Abortion Reporting: Georgia (2018)
Georgia abortion statistics for 2018 were made available online in August 2019. Abortions performed on Georgia residents increased between 2017 and 2018.
Changes in Georgia Abortions, 2017-2018
Information on chemical abortions performed in Georgia and Planned Parenthood’s Georgia market share is not publicly available.
Abortion Totals and Trends
In 2018, 28,544 abortions were reported to have been performed on Georgia residents (Fig. 1). Georgia makes resident abortion data available on its Online Analytical Statistical Information System (OASIS) but does not publish information on abortions performed in Georgia on nonresident women. Since 1994, the earliest year of data in OASIS, abortions have dropped by 15 percent. However, abortions increased by four percent from the total reported in 2017. The Charlotte Lozier Institute estimates that Georgia’s abortion rate in 2018 was 13.2 resident abortions per 1,000 women of childbearing age, close to the national rate (Fig. 2).
State Report Summary
All of the demographic information available in OASIS is for resident abortions only. As in previous years, women in their twenties composed the largest age group, undergoing 59 percent of the abortions. Twenty-eight percent were performed on women ages 20 to 24 and 31 percent on women ages 25 to 29. Another 30 percent were on women in their thirties (19 percent on women ages 30 to 34 and 11 percent on women ages 35 to 39). Four percent were age 40 or older, and eight percent were age 19 or younger, including 56 girls under the age of 15.
More than half (55 percent) of the abortions reported in 2018 were performed on African American Georgia residents, while 20 percent were performed on white women. Four percent of the abortions were on Asian women. Native Hawaiian or Pacific Islander women were not quite 0.2 percent, and American Indian or Alaska Native women were just over 0.1 percent of the total. Two percent of the women were multiracial. However, a full 20 percent of the women did not have their race reported. The Charlotte Lozier Institute estimates that the African American abortion rate was 19.7, more than four times the white rate of 4.8, but because race was not reported for so many abortions the actual rates were likely even higher. Eight percent of the women were Hispanic, 76 percent were non-Hispanic, and 17 percent did not have their ethnicity reported.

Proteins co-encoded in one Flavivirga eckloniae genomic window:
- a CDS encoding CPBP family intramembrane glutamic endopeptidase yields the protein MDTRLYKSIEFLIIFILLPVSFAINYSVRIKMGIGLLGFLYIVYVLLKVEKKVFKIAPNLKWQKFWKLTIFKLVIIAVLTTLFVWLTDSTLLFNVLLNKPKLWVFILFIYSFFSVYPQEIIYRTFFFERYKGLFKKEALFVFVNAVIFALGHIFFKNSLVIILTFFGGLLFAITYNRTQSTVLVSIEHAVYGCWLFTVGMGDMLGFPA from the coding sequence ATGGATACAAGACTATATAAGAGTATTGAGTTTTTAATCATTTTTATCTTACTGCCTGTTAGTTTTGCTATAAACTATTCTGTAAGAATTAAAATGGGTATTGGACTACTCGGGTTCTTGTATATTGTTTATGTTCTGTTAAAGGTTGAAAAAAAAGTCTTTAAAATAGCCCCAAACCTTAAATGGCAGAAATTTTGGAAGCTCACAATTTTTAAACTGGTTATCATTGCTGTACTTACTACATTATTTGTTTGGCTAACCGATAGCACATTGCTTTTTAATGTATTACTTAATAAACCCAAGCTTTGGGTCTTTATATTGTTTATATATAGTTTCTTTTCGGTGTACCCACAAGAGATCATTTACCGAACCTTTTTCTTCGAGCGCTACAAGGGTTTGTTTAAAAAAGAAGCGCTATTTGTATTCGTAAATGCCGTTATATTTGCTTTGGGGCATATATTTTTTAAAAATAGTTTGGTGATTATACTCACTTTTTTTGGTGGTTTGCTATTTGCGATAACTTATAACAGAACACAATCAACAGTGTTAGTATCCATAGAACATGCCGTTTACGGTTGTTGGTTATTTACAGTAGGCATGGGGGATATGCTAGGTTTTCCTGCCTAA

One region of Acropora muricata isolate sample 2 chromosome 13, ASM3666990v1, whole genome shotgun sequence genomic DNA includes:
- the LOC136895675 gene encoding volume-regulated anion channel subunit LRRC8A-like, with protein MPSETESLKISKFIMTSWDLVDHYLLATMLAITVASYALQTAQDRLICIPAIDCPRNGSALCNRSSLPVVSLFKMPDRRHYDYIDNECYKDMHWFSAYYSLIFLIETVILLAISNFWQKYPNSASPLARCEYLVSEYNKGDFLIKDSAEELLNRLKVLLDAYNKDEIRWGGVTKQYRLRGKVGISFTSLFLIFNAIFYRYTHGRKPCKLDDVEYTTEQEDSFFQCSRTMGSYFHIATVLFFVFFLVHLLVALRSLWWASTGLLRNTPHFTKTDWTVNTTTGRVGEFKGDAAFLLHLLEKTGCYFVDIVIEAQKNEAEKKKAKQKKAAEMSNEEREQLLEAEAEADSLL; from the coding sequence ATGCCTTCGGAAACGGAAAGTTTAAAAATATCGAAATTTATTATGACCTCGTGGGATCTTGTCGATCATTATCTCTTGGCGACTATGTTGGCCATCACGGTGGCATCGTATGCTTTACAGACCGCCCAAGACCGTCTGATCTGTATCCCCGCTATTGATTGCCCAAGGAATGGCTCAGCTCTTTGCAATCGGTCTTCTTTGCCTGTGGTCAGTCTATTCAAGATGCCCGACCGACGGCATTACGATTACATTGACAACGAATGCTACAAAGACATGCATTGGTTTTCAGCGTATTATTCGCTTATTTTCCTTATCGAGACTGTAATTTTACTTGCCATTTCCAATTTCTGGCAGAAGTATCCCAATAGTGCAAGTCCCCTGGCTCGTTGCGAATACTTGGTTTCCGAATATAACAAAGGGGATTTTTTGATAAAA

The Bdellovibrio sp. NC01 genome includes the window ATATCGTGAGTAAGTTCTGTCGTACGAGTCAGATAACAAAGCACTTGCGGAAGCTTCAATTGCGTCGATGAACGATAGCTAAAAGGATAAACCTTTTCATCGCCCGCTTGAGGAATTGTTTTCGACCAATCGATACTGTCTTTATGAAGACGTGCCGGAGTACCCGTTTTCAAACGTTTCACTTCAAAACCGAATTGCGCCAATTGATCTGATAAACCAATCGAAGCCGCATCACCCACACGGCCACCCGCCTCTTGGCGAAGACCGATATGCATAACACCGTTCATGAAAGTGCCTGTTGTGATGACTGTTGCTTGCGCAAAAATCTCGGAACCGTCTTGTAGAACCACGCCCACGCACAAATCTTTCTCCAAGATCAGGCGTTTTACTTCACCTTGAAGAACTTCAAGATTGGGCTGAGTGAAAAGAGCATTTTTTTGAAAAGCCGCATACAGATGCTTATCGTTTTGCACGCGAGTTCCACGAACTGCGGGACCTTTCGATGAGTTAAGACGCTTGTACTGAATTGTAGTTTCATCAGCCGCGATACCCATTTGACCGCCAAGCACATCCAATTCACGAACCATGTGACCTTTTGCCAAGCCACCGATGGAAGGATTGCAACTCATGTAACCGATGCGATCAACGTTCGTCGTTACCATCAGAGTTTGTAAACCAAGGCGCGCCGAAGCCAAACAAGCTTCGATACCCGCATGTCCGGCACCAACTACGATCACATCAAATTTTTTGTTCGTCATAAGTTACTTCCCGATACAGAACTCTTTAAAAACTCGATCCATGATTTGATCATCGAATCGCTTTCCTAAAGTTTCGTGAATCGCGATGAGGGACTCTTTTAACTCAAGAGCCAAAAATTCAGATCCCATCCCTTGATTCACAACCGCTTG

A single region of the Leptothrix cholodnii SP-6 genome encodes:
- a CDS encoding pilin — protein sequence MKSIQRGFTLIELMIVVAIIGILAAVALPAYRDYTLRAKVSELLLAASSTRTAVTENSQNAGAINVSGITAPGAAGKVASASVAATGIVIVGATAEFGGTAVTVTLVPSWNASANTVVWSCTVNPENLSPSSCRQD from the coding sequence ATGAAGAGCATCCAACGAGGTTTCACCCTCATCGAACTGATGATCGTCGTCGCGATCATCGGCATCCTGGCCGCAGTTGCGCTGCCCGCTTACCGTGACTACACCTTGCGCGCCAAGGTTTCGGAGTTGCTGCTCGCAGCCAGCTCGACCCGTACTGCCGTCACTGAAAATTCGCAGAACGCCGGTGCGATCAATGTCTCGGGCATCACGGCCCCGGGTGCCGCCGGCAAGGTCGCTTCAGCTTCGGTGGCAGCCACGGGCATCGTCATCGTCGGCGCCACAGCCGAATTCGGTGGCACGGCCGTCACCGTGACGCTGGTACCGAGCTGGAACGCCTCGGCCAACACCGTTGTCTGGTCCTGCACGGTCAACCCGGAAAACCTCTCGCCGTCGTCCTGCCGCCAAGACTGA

In 2018, six of Georgia’s 159 counties had more than 1,000 residents obtain abortions. These six counties (Fulton, Dekalb, Gwinnett, Cob, Clayton, and Chatham) represent Georgia’s most populous counties. All but two of Georgia’s 15 abortion centers are located in those six counties.
Twelve counties reported abortion rates of less than one abortion per 1,000 resident women of childbearing age, including five counties with zero resident women undergoing abortions. All 12 counties are on or near the Florida border. It is possible that residents of these counties may choose to travel to Florida for abortions and that these abortions do not always get reported back to the Georgia Department of Public Health.
In the Charlotte Lozier Institute’s 2016 survey of United States abortion reporting, Georgia’s reporting was ranked at 25th best. Georgia’s reporting remains limited. The state health department only makes available data on residents, but according to a separate report by the U.S. Centers for Disease Control and Prevention, 13.4 percent of Georgia abortions in 2016 were performed on nonresident women. To improve its reporting, Georgia could report data for all abortions performed in the state. Georgia could also report the types of abortion procedures used and the gestational ages at which they were performed, as well as where in the state they occurred. The state’s comprehensive abortion reporting system already collects a wealth of data, including these recommended data points above, which could be made publicly available to Georgia citizens and researchers.
- Starting with the 2018 abortion reports, abortion rates are calculated by the Charlotte Lozier Institute to allow for easier state-to-state and year-to-year comparisons. Rates were calculated by CLI using population estimates from the United States Census Bureau. The rates were calculated using the following formula: (abortions performed on Georgia residents ÷ number of resident women ages 15-44) x 1,000. Rates may differ slightly from previous CLI articles due to revised population estimates. CLI rates do not match rates calculated by the state of Georgia because Georgia uses the state population of women ages 10 to 55 as the denominator.
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